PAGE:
I was happy to see that the researchers in this 2014 Swedish human study included emotional memories when studying the hippocampus portion of the limbic system. They demonstrated that including emotional memories wasn’t that difficult to do.
In fact, this study’s researchers deemed emotional memories to be necessary in order to properly study the hippocampus, as evidenced by this statement about the experiment’s scripts:
“The selected life events had a moderate emotional level to ensure episodic long-term memory encoding.”
It made me wonder whether there are scientific bases for why other researchers go to such lengths to avoid including emotions in human memory studies.
“The experiments revealed two important findings. First, the behavioral results showed that episodic encoding of life events requires perceiving the world from the first-person perspective centered on one’s real body, and violations of this basic condition produced impaired episodic recall, indicative of fragmented encoding.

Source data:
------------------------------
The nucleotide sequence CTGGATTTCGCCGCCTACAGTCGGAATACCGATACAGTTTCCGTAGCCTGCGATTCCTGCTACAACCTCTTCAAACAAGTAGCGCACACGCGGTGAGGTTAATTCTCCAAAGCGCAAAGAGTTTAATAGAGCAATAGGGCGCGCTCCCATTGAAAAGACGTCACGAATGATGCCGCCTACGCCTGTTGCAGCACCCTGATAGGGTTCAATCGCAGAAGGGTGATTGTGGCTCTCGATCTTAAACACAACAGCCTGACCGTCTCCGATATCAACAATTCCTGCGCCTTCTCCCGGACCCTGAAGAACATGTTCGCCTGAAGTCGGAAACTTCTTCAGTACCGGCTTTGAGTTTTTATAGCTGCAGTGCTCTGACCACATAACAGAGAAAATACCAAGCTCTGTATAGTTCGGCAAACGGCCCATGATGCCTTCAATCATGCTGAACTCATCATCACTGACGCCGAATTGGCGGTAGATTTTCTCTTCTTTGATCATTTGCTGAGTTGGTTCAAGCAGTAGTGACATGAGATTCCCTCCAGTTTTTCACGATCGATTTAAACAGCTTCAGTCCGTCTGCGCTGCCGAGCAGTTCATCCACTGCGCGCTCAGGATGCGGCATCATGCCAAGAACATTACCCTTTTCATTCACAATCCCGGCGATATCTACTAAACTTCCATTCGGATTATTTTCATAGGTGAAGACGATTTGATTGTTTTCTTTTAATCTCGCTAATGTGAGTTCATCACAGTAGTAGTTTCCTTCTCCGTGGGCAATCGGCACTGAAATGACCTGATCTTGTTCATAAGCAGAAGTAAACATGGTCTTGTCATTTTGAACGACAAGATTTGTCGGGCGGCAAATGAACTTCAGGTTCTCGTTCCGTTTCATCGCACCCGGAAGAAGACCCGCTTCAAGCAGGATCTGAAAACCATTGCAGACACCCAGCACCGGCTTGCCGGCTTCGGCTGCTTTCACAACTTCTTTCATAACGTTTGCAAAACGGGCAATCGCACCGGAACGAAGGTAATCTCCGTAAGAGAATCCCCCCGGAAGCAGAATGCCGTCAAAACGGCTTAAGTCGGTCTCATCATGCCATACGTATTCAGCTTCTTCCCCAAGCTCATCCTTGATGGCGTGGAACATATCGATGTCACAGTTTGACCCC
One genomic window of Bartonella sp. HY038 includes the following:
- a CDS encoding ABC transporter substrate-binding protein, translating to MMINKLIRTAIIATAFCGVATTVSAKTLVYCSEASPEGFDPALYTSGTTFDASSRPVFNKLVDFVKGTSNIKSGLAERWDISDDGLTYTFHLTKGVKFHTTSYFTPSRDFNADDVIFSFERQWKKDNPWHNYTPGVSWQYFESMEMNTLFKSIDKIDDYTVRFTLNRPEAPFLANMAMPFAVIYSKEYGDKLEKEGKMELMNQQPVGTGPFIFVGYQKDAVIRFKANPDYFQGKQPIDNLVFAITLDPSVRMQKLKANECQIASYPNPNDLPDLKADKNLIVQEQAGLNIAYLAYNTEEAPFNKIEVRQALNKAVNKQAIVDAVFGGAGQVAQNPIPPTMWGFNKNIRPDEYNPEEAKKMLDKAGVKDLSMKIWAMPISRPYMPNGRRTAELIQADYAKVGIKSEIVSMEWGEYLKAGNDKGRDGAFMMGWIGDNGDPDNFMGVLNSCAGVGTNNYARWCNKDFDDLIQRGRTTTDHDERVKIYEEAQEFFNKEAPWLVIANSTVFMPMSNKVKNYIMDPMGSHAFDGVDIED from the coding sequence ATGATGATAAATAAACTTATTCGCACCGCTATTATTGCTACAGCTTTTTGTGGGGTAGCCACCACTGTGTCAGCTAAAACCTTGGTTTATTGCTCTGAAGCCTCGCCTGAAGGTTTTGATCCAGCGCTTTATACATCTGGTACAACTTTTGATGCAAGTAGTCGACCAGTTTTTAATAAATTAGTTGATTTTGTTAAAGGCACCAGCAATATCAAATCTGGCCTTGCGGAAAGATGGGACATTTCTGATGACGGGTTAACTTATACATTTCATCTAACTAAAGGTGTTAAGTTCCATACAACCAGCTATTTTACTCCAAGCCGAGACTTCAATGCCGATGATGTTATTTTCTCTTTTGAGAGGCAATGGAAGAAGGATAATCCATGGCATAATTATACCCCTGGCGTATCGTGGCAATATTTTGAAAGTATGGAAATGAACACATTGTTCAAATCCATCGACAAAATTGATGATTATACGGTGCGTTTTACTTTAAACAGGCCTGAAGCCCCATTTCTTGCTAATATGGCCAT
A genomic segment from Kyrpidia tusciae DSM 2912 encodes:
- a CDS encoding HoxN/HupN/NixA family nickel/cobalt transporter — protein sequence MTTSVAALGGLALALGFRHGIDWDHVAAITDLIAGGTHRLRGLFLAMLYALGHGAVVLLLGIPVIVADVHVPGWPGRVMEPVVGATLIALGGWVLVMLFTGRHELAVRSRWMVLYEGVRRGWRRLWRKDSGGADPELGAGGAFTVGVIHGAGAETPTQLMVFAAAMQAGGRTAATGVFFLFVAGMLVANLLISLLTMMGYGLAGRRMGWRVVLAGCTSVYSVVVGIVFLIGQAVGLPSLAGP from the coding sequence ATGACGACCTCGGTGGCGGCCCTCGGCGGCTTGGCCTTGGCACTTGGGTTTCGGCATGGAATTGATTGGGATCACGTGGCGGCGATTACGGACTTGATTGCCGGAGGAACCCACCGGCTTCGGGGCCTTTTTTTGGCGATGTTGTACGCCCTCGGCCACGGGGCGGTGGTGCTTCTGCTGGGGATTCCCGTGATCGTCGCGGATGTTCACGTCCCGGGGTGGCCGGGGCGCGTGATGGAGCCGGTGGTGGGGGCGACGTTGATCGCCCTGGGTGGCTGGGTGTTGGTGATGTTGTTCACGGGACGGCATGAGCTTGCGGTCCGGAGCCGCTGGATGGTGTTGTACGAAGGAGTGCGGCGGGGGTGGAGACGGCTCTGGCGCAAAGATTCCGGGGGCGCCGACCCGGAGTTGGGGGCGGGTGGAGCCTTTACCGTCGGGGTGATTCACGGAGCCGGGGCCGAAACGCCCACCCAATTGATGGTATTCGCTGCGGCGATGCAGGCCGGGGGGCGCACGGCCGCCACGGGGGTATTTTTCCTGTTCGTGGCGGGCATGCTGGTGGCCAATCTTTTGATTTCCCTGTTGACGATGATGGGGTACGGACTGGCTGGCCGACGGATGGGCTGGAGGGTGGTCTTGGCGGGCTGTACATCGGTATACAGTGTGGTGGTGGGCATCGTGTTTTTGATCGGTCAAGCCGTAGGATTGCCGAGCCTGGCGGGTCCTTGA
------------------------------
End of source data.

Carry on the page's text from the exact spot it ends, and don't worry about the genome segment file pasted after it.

Second, the brain imaging data demonstrated that encoding events experienced out-of body specifically impacts the activation of the left posterior hippocampus during retrieval, suggesting an impaired hippocampal binding mechanism during encoding.
These findings are fundamentally important, as they suggest a link between the ongoing perceptual experiences of the body and the world from the first-person perspective and the hippocampal episodic memory system.”
“Given the apparent requirement of a natural first-person perspective between the body and the world for intact hippocampal memory function, a dissociative out-of-body experience during an acutely stressful event could, by itself, impair the encoding mechanism and produce fragmented, spatiotemporally disorganized memories.”
http://www.pnas.org/content/111/12/4421.full “Out-of-body–induced hippocampal amnesia”